Only channels with more than 1,000 subscribers used to get live automatic captions on YouTube. But now all content creators on the platform can enable live auto captions in English no matter their audience size, YouTube announced on October 7, 2021.
The dozen other languages supported by YouTube auto captions, including Japanese, Italian, Korean, French, and Spanish, will also be available for live streams “in the coming months.”
Another improvement: YouTube said it will allow users to search caption transcripts on mobile “later this year.” Video transcripts are currently available on desktop via the three dots to the right of Save. “We’ll experiment with the option to type in the search bar at the top of the transcript to find specific keywords,” YouTube said.
As expected, there were the usual sarcastic tweets about the inadequacy of YouTube live captions, but reactions to the news were mostly positive.
thank you youtube captions pic.twitter.com/0eWFFCU9bS— lil pumpkin (@wassuploo) October 7, 2021
Accuracy appears to be higher, though, for the captioning languages YouTube does support, such as Japanese. Going by the Twitter comments, they have proven quite useful; and even jokes in Japanese somewhat make sense.
Surprisingly, YouTube does not do too badly even in languages not included in the 13 supported by auto captions. According to one user, Hindi captions are 85% accurate.
Of course, YouTube’s auto captions are usually spot-on in English — as long as the accent isn’t too posh, said one user; or laced with a Scottish accent, according to another. However, the captions were cause for some debate earlier today among Doctor Who fans.
There’s some debate whether the new monster mentioned by the Doctor in Jodie Whittaker’s charming Huddersfield accent is Ravages or Ravagers. I favor the former, as the captions indicate. First one is BBCA Twitter, second is official YouTube. #DoctorWho pic.twitter.com/bOBRpMmMEK— Doctor Who Production News (@DoctorWhoPN) October 10, 2021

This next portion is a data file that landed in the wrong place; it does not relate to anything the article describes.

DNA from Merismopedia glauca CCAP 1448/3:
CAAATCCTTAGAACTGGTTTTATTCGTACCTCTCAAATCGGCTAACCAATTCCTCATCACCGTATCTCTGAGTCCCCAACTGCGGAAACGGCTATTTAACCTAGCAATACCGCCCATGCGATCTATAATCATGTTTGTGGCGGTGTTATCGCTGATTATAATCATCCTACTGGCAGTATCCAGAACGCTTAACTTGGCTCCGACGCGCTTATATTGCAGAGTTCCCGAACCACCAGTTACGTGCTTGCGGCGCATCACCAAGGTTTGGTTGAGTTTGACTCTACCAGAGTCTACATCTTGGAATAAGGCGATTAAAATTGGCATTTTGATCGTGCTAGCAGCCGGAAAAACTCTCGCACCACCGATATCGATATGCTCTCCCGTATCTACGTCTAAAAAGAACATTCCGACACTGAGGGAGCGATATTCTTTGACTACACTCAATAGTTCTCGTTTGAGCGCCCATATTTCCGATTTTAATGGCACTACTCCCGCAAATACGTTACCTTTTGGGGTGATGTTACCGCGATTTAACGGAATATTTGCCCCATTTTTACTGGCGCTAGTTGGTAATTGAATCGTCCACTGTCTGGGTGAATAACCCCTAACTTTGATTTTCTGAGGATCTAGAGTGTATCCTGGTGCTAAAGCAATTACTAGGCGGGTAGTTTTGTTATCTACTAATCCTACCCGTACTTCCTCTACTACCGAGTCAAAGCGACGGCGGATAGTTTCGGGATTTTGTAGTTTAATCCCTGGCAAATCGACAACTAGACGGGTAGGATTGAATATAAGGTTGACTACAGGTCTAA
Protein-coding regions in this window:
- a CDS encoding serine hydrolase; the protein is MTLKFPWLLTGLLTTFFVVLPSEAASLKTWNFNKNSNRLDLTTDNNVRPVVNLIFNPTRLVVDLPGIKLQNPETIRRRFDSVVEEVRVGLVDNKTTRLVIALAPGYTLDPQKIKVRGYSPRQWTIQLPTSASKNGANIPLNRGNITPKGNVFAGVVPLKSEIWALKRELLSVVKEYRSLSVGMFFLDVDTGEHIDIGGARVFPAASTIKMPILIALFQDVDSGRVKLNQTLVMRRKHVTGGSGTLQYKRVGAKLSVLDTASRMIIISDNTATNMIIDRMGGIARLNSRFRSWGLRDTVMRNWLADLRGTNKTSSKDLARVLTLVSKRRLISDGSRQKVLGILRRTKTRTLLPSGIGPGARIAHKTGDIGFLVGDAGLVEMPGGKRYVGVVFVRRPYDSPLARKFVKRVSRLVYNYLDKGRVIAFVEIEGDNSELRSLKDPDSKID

While the quality of YouTube’s automatic captions varies greatly, as AI-generated text is wont to do, the use of captions is generally regarded as an access issue for the Deaf or hard of hearing (and those who watch content on mute). Any advancement that helps connect content creators with an audience they may not otherwise have is welcome indeed.
As YouTube said, “Improving accessibility is a top priority for YouTube, and we hope these updates will help creators reach a wider audience.”
YouTube’s live auto captions run on automatic speech recognition (ASR). The platform does not, as yet, offer the kind of live translated captioning involved in video localization — which is currently experiencing a dubbing revival led by the likes of Netflix and Disney+.
YouTube had earlier rolled out an auto translate-comments feature to a limited number of Premium subscribers, who had to opt in to the service by September 9, 2021. Those who enabled the tool before the deadline are still enjoying it.